Winston Churchill's grandson: The wartime leader was a founding father of the EU

Sir Nicholas Soames is today launching The Churchill Prize, a £6,000 prize to cement his grandfather's legacy as a founding father of the European Union

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The grandson of Sir Winston Churchill is marking the 50th anniversary of his death today by launching a £6,000 prize to cement his legacy as a founding father of the European Union.

Sir Nicholas Soames, a Conservative MP and former Armed Forces Minister, will fuel the debate over whether the Prime Minister who led Britain to victory in the Second World War was a Europhile or Eurosceptic.

Pro-Europeans often cite a 1946 speech by Churchill calling for “a kind of United States of Europe.” But sceptics, including the Ukip leader Nigel Farage, accuse the Europhiles of “hijacking” one sentence by Churchill.  They quote him as saying: “If Britain must choose between Europe and the open sea, she must always chose the open sea.”

Writing for The Independent, Sir Nicholas announced that the annual prize from the pro-EU British Influence group will go to young people who create the best campaign to “make Churchill the European statesman relevant to a new era.” He added: “In these difficult times, Britain needs a European vision to promote its values and inspire its people.”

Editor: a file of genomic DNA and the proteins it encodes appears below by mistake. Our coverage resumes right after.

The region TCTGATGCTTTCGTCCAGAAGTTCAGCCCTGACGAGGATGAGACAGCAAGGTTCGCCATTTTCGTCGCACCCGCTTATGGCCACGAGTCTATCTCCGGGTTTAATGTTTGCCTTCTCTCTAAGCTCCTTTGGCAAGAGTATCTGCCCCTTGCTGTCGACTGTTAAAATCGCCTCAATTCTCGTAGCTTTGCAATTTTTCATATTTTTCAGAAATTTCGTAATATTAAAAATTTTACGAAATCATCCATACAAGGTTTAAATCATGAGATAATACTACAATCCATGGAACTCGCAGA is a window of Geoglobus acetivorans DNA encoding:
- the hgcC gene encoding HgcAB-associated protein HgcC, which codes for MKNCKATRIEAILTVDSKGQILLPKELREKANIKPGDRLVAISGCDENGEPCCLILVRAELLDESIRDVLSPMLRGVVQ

Peter Wilding, the director of British Influence, said: “We are really excited about this project and proud that Churchill's own grandson has given it his seal of approval. All too often in the past few years, Churchill's monumental legacy has been hijacked by Europhobes and defeatists calling for retreat, surrender and a Little England. We want to see his legacy revived and reclaimed by the leaders of tomorrow. We are not going to be that country if we cut ourselves off from the rest of Europe and sit sulking on the edge of things, punching below our weight."

Mr Wilding added: “Leadership is not wrapping yourself in the Union Jack and invoking Churchill's name. Patriotism is not about pulling up the drawbridge. Young people instinctively know that - and polls show they regard Ukip as a ridiculous throwback. We want to challenge them to rediscover Churchill's European legacy and come up with a positive vision for a Britain that can continue to be Great, in a globalised world.”

The Churchill Prize will award £3,500 to under-30s who want to run local or social media campaigns on what Churchill’s legacy means for the European debate. A further £2,500 will go to charities or groups working to promote British leadership in Europe.

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